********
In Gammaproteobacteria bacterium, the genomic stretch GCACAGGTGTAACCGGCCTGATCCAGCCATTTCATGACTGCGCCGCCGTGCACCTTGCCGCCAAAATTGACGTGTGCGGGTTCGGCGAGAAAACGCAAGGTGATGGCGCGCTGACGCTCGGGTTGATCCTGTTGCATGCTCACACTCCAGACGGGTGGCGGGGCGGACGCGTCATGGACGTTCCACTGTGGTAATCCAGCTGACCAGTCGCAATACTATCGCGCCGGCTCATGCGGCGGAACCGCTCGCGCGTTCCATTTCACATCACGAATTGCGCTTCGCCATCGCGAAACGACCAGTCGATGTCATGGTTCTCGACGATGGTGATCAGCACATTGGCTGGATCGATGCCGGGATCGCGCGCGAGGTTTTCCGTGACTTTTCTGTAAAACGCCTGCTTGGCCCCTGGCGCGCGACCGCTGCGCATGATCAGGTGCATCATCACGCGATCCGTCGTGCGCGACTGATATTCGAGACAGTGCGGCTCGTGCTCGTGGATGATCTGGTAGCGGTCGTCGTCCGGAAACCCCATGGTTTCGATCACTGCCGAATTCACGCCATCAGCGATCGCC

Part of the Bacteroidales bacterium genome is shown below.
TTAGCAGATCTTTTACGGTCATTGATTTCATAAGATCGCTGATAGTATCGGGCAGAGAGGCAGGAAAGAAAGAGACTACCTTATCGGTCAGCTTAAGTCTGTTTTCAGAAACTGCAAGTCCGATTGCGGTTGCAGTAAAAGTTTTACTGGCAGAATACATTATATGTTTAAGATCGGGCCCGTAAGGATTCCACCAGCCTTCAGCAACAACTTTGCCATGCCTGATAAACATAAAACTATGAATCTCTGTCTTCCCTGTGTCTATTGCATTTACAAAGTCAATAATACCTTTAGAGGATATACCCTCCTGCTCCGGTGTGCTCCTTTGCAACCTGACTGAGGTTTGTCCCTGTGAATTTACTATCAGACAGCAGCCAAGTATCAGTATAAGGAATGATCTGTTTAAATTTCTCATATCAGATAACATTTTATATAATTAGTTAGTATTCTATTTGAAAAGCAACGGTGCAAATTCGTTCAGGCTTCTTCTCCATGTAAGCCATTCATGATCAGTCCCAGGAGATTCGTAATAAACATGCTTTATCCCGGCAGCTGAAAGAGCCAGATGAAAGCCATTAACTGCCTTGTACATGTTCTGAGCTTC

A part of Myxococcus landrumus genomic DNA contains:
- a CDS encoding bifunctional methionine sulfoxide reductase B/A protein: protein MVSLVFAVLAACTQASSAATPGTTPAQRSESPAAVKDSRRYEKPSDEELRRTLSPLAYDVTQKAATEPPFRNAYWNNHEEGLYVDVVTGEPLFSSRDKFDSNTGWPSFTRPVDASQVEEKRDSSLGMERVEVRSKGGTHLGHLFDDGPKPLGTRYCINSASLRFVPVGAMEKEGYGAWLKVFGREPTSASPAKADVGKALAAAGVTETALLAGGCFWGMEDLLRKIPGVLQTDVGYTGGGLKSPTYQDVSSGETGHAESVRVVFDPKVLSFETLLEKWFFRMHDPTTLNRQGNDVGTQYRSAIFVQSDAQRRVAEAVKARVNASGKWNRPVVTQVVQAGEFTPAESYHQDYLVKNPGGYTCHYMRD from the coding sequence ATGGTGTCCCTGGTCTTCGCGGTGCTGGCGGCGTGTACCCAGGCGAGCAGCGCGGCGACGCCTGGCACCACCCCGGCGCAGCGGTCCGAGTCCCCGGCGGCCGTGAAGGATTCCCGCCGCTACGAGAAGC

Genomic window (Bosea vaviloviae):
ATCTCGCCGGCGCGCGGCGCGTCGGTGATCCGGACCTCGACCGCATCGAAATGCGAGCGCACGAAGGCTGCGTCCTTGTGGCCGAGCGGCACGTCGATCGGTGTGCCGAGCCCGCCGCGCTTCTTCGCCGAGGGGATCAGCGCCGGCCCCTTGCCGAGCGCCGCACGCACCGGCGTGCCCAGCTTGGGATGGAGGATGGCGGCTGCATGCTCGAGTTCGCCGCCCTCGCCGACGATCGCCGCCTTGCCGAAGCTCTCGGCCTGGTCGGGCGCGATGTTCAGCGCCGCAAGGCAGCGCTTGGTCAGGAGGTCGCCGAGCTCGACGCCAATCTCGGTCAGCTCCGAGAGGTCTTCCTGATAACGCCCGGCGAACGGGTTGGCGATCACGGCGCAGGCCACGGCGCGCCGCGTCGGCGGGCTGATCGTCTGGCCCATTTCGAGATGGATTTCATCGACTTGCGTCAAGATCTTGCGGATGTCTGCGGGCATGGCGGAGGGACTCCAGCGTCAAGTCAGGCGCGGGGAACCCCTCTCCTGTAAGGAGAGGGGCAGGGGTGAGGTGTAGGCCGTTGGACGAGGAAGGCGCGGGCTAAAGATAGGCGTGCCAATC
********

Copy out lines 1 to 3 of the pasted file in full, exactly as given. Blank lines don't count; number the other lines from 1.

In Gammaproteobacteria bacterium, the genomic stretch GCACAGGTGTAACCGGCCTGATCCAGCCATTTCATGACTGCGCCGCCGTGCACCTTGCCGCCAAAATTGACGTGTGCGGGTTCGGCGAGAAAACGCAAGGTGATGGCGCGCTGACGCTCGGGTTGATCCTGTTGCATGCTCACACTCCAGACGGGTGGCGGGGCGGACGCGTCATGGACGTTCCACTGTGGTAATCCAGCTGACCAGTCGCAATACTATCGCGCCGGCTCATGCGGCGGAACCGCTCGCGCGTTCCATTTCACATCACGAATTGCGCTTCGCCATCGCGAAACGACCAGTCGATGTCATGGTTCTCGACGATGGTGATCAGCACATTGGCTGGATCGATGCCGGGATCGCGCGCGAGGTTTTCCGTGACTTTTCTGTAAAACGCCTGCTTGGCCCCTGGCGCGCGACCGCTGCGCATGATCAGGTGCATCATCACGCGATCCGTCGTGCGCGACTGATATTCGAGACAGTGCGGCTCGTGCTCGTGGATGATCTGGTAGCGGTCGTCGTCCGGAAACCCCATGGTTTCGATCACTGCCGAATTCACGCCATCAGCGATCGCC

Part of the Bacteroidales bacterium genome is shown below.
TTAGCAGATCTTTTACGGTCATTGATTTCATAAGATCGCTGATAGTATCGGGCAGAGAGGCAGGAAAGAAAGAGACTACCTTATCGGTCAGCTTAAGTCTGTTTTCAGAAACTGCAAGTCCGATTGCGGTTGCAGTAAAAGTTTTACTGGCAGAATACATTATATGTTTAAGATCGGGCCCGTAAGGATTCCACCAGCCTTCAGCAACAACTTTGCCATGCCTGATAAACATAAAACTATGAATCTCTGTCTTCCCTGTGTCTATTGCATTTACAAAGTCAATAATACCTTTAGAGGATATACCCTCCTGCTCCGGTGTGCTCCTTTGCAACCTGACTGAGGTTTGTCCCTGTGAATTTACTATCAGACAGCAGCCAAGTATCAGTATAAGGAATGATCTGTTTAAATTTCTCATATCAGATAACATTTTATATAATTAGTTAGTATTCTATTTGAAAAGCAACGGTGCAAATTCGTTCAGGCTTCTTCTCCATGTAAGCCATTCATGATCAGTCCCAGGAGATTCGTAATAAACATGCTTTATCCCGGCAGCTGAAAGAGCCAGATGAAAGCCATTAACTGCCTTGTACATGTTCTGAGCTTC